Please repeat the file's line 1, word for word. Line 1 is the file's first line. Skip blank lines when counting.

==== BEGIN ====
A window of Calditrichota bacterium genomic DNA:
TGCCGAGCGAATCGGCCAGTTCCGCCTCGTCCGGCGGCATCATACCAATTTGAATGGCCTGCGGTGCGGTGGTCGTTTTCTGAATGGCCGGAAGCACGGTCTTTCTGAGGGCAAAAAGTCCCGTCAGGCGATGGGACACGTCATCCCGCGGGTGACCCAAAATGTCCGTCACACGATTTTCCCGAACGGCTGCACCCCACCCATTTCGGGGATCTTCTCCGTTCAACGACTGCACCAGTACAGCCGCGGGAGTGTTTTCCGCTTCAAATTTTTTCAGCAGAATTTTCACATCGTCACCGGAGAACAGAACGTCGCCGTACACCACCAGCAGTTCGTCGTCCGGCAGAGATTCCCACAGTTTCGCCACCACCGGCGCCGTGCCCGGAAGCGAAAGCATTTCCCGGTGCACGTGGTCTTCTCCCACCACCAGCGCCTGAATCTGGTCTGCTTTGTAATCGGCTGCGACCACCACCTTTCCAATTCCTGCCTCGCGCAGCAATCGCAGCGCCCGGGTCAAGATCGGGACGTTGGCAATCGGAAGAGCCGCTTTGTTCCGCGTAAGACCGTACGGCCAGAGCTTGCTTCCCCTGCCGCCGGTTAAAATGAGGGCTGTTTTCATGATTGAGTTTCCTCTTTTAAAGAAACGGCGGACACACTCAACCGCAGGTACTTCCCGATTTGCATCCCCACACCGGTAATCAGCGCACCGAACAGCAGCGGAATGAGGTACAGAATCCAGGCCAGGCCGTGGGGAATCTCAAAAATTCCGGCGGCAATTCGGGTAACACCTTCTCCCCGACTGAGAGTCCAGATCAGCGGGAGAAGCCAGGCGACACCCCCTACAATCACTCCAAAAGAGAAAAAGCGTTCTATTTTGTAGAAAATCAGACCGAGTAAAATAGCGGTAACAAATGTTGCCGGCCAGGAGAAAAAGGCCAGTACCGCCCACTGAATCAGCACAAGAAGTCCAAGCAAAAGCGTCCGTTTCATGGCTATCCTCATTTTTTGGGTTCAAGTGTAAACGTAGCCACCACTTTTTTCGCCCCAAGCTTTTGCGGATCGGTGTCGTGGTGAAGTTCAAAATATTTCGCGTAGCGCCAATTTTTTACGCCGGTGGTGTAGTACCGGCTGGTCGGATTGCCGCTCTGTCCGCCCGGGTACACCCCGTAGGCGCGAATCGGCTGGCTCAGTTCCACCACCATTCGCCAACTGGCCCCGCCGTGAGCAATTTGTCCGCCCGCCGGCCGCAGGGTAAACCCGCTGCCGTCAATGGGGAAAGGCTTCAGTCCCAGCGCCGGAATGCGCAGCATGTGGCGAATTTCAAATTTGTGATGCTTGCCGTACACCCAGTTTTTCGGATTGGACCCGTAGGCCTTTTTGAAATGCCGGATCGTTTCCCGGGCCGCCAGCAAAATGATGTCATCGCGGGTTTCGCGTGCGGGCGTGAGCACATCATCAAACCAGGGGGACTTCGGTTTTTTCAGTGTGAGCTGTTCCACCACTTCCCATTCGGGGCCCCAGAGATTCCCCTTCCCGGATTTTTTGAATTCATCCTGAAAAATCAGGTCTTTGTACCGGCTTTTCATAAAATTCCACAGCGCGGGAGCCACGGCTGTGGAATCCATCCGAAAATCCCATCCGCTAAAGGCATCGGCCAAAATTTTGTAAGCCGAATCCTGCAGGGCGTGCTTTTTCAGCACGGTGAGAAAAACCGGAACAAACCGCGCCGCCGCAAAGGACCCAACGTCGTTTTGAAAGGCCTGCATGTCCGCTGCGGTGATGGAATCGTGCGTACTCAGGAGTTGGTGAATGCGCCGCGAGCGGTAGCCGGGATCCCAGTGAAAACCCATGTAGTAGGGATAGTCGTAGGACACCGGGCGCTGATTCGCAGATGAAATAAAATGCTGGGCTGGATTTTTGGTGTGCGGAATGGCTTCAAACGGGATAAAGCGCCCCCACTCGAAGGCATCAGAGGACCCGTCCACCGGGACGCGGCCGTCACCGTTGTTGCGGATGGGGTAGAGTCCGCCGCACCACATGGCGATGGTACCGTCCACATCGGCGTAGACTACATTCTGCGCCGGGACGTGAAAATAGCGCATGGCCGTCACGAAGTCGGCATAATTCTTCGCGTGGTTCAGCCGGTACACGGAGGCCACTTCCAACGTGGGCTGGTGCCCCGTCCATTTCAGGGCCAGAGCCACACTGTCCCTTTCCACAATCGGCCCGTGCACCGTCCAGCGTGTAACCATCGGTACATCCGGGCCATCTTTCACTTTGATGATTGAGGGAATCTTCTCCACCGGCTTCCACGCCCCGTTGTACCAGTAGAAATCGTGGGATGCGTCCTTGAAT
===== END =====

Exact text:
A window of Calditrichota bacterium genomic DNA: